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Posted: Sep 12, 2014

Understanding hydrogen uptake by a single palladium nanoparticle

(Nanowerk News) A team of four researchers at Stanford University and the Dutch energy research institute DIFFER have determined for the first time the mechanism by which nanometer-sized particles of palladium take up hydrogen. Because the properties of nanoparticles change greatly with their size, choosing the right types of nanoparticle allows you to fine-tune the properties of materials. The finding was published in Nature Materials ("In situ detection of hydrogen-induced phase transitions in individual palladium nanocrystals") and can lead to improved hydrogen storage and lithium ion batteries.
Getting around the average
Knowing which nanoparticle to pick for an application turns out to be a challenge. "In conventional experiments, researchers produce and measure a whole range of nanoparticles with varying sizes", explains the paper's lead author Andrea Baldi (Stanford University and DIFFER). "However, the difference in behavior between an 8 and 12nm-sized particle is huge. So when you average over a whole group of them, the result does not tell you which behavior belongs to which particle."
The research team, led led by Stanford University's Jennifer Dionne, decided to clear up the relation between nanoparticle sizes and their properties. With the help of Ai Leen Koh at the university's Environmental Transmission Electron Microscope facility, Dionne, Baldi and their fellow researcher Turan C. Narayan managed to select individual nanoparticles and measure how much hydrogen they contain when exposed to varying pressures of hydrogen gas.
Shell model
The team's results fit a model in which an outer shell of the palladium particle loads up on hydrogen first. Absorption of hydrogen causes palladium to swell up by roughly 10%, so the shell expands and pulls open the particle's core to more easily suck in hydrogen. The smaller the particle, the larger the relative influence of the outer shell on its bulk. "Apart from our measurements on hydrogen uptake, this also fits data on nanostructured electrodes for lithium ion batteries. in which smaller particles tend to charge at lower potentials."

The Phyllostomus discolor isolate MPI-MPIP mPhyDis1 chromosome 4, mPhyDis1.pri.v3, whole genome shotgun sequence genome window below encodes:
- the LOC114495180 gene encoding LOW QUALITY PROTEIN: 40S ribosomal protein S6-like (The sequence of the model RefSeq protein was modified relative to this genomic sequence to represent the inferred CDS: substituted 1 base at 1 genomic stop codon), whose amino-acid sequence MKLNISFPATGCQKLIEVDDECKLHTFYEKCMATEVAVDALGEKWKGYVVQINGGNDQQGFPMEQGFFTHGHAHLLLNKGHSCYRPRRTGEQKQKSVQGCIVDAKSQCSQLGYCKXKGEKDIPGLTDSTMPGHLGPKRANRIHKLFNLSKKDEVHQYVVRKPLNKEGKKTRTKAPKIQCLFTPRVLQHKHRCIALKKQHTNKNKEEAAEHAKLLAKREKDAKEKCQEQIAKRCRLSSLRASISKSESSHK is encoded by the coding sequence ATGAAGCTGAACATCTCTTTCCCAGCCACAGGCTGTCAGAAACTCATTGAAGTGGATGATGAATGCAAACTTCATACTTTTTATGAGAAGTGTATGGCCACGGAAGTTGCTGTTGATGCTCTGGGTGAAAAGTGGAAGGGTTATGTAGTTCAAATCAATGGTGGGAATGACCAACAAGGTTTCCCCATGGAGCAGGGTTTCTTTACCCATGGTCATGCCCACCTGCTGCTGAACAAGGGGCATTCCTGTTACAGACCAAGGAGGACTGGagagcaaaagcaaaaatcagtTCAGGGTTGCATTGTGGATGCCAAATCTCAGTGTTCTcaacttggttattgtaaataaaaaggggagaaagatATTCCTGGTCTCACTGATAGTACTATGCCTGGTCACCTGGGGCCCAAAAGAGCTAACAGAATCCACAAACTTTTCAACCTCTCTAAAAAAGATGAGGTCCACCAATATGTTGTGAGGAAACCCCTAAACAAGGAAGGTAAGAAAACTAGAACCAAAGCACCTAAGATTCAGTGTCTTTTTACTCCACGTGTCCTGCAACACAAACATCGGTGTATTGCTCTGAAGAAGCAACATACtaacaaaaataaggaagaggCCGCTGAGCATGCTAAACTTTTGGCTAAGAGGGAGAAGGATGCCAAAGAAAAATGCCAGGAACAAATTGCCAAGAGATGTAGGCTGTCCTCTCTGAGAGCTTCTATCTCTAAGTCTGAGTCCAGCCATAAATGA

Andrea Baldi: "The breakthrough is that we can now measure and potentially predict how an individual particle's size, shape and crystal structure determine its mechanism of hydrogen uptake and release."
Zooming in further
"In our follow-up research, we want to take the next step and look at the way hydrogen is distributed within an individual nanoparticle", says Baldi. "That should really open up a window on the uptake process."
Young Energy Scientist
Dr. Andrea Baldi received one of the five Young Energy Scientist Fellowships of the Dutch physics agency FOM in 2010. With these fellowships, young high potential energy scientists get the opportunity for a post-doc position at a top institute abroad, then return to start their own research group in the Netherlands. Andrea Baldi worked on characterization of nanoparticles in the group of professor Jennifer Dionne at Stanford University from 2011 to 2014 and will start up his own research group on energy conversion and storage at DIFFER in 2015.
Source: The Netherlands Organisation for Scientific Research
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